Six months ago, after 14 years in power, German Chancellor Angela Merkel's star appeared to be waning. Her coalition government was taking a hit in the polls, prompting some members of her once-loyal bloc to go rogue. Meanwhile, the European Union was as fragmented as ever, and concerns about Merkel's health sparked rumors that she could be forced to hand the reins over to a successor even before her long-planned move to step down next year.
Now, Merkel's competent handling of the COVID-19 crisis in Germany has burnished her image at home and abroad. What will this mean for her political legacy?
Pragmatist-in-chief: Merkel's long political track record suggests that Germany's success at managing the outbreak — it has recorded fewer COVID deaths per capita than the US states of Arizona, Florida, and South Carolina — is at least partly attributable to the chancellor's demeanour and leadership style. A trained scientist, Merkel has long been known for her cautious, analytic, and measured approach to problem solving.
While countries like France, Italy, and Spain were caught off guard as COVID-19 began sweeping Europe, Merkel's evidence-based thinking prompted her to quickly assemble an integrated coronavirus task force made up of the country's university medical faculties to help steer the federal response. And it worked. Germany rolled out one of the most efficient testing and tracing schemes in the world. It also allowed Merkel to ditch her "lame duck" image, with 82 percent of Germans now saying that she has done a good job weathering the COVID storm.
How will Merkel use this momentum? The chancellor's return from the political dead comes just as Germany takes over the European Union's rotating presidency for a six-month term. Merkel will now be charged with steering the bloc out of the worst global recession in decades. (The Euro area's economy is forecast to contract by more than 10 percent this year, according to the IMF.)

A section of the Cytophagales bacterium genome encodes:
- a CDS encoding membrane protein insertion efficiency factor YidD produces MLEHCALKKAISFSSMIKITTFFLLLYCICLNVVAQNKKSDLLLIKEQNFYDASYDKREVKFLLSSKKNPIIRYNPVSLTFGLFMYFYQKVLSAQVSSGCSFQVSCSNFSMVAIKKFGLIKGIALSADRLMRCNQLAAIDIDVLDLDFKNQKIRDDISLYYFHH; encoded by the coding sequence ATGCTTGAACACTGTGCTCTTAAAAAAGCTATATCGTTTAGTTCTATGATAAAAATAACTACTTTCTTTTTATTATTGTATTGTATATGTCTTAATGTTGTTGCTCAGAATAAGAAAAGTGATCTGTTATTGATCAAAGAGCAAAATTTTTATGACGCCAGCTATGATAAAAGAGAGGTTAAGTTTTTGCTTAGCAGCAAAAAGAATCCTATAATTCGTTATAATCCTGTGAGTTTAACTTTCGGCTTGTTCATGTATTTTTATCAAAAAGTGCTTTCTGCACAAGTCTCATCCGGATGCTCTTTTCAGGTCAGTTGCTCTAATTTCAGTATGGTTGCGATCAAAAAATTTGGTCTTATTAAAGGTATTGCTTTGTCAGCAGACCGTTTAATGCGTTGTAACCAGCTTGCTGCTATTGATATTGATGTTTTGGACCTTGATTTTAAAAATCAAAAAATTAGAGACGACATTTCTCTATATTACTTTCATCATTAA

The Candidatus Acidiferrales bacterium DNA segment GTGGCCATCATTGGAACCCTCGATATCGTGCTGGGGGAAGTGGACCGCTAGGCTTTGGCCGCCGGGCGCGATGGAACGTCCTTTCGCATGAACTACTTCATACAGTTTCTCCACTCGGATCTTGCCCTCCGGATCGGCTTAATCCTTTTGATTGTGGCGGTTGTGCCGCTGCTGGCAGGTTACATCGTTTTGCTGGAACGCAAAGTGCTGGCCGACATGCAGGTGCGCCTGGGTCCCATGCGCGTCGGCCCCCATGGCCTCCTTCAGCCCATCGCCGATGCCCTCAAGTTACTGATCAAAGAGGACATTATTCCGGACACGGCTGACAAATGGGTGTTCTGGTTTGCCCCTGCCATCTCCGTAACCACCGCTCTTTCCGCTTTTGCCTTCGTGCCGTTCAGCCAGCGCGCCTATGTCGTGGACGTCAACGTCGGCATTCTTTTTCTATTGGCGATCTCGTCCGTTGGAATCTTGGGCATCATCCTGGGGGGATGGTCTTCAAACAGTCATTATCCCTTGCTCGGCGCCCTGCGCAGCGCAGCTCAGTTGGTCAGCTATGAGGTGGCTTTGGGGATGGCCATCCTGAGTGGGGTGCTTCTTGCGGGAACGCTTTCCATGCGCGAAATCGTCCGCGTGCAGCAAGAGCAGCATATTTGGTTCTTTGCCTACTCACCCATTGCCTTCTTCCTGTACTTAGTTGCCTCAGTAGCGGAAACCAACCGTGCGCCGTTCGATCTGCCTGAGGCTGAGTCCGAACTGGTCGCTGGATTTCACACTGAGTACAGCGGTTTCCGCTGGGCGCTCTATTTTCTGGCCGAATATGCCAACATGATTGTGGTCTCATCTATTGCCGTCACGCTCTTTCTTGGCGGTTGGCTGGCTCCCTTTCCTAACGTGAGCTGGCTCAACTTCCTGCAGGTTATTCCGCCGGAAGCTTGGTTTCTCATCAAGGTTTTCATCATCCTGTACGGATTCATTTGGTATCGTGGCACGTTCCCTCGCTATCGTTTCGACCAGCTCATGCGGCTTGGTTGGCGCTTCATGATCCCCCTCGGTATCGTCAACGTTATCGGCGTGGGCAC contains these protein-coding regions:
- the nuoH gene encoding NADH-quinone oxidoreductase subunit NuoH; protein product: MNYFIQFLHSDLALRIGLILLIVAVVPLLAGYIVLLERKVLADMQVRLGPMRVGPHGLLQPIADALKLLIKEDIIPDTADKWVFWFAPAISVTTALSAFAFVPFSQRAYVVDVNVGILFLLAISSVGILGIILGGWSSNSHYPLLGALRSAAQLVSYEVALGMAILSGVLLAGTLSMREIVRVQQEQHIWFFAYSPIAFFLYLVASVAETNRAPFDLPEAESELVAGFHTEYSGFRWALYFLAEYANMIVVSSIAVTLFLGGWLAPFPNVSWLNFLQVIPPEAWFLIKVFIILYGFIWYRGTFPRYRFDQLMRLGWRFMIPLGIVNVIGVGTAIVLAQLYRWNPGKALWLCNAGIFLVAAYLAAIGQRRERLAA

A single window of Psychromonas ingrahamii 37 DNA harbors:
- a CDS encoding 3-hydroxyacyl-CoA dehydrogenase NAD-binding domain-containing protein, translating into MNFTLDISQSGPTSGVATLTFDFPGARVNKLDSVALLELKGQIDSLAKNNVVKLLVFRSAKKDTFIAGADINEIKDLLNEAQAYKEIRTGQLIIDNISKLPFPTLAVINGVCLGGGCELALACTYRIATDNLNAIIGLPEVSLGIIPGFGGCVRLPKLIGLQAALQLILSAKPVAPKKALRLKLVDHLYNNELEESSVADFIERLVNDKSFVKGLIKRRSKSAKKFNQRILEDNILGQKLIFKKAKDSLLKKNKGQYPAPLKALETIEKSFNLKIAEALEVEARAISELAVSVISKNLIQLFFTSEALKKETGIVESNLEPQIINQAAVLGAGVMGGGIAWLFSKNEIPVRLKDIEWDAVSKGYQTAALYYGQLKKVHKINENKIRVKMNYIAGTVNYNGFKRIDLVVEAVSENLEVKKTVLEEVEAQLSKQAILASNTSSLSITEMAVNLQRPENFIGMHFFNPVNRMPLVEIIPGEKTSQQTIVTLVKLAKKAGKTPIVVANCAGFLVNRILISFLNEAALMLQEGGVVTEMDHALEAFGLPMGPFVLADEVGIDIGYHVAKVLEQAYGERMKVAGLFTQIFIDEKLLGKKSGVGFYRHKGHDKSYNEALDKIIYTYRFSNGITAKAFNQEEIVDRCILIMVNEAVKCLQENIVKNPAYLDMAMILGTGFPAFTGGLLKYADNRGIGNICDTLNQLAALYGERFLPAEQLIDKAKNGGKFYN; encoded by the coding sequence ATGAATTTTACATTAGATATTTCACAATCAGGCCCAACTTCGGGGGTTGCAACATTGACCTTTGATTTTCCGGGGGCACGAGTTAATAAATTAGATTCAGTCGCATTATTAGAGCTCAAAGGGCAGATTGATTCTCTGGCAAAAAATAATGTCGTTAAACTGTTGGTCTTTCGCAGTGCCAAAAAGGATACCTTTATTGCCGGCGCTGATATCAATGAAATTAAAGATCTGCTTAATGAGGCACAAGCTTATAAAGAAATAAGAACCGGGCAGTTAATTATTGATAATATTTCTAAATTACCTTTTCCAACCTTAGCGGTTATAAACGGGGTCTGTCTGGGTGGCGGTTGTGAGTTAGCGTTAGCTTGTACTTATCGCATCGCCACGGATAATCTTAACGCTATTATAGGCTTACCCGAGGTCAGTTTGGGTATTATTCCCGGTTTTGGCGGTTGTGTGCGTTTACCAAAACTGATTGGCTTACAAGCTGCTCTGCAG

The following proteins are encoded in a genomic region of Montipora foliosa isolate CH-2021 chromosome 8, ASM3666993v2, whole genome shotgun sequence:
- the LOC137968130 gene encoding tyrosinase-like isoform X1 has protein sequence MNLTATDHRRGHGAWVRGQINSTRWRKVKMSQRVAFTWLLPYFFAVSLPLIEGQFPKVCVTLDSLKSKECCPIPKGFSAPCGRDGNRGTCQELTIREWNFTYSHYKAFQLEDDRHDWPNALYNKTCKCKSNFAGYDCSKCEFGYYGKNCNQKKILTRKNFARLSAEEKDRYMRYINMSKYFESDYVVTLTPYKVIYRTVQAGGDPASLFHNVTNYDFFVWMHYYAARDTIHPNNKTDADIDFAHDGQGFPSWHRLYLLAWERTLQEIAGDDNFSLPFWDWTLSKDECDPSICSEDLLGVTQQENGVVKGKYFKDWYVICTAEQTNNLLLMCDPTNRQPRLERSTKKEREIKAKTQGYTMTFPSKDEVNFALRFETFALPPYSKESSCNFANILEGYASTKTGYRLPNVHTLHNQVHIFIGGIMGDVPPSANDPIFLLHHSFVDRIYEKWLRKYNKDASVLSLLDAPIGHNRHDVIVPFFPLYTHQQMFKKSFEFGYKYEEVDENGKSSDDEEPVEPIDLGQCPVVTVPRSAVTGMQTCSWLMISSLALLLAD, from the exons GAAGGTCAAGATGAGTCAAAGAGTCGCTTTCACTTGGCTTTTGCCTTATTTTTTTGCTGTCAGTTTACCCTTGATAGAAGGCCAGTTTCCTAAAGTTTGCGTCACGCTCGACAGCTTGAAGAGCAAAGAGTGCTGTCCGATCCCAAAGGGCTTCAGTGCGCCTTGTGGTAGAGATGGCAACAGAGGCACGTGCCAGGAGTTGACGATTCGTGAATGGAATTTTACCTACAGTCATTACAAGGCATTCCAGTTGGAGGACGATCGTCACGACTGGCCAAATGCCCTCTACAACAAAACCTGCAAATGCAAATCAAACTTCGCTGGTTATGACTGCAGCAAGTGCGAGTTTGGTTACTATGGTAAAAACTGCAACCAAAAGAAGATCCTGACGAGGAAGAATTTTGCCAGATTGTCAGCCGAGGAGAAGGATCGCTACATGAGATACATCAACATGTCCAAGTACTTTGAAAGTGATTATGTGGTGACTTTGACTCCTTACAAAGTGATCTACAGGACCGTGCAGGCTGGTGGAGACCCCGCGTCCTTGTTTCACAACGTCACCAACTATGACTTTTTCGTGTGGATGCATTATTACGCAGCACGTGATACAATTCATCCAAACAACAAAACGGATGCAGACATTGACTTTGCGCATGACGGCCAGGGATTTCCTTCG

Merkel said recently that "extraordinary circumstances call for extraordinary measures," abandoning her usually-cautious approach. Together with France's President Emmanuel Macron, she has called for a whopping 750 billion euro bailout fund for the bloc, the bulk of which would be borrowed from financial markets and given out as grants rather than loans. This is a remarkable about-face for the usually tight-fisted German government (other northern European countries, such as Austria and the Netherlands, are strongly opposed). But Merkel's sense of urgency about the peril facing the European Union seems to have overridden her natural fiscal caution. "For Europe to survive," Merkel said recently, "its economy needs to survive."
Indeed, given the size of Germany's economy — it's the biggest in the eurozone, accounting for more than a quarter of the bloc's economic output — and the fact that the German Federal Bank is the most powerful central bank in Europe, Berlin's cooperation is critical to any EU plan.
If Merkel can pull off this recovery effort, holding the EU project together economically despite its deepening political divisions, it would be a remarkable legacy for a leader whose management of past crises has mostly deepened rifts within the 27-member bloc.
Recall Berlin's handling of the European debt crisis in 2009, where Merkel insisted that highly indebted countries like Greece and Spain impose tough austerity measures. Despite eventually softening her position, Merkel's approach stoked resentment of Germany's political and economic clout. Similarly, Merkel's handling of Europe's refugee crisis in 2015, where she pushed for quotas that would force poorer countries to accept refugees, helped fuel the rise of right wing populists and Euroskeptics in the UK, Italy, Hungary, Poland, and Spain — and gave renewed emphasis to identity politics within Germany itself.
The road ahead: As pandemic-induced economic pain deepens in the months ahead, Merkel will surely have her job cut out for her. But now that she has her groove back, can her final act be to rescue Europe?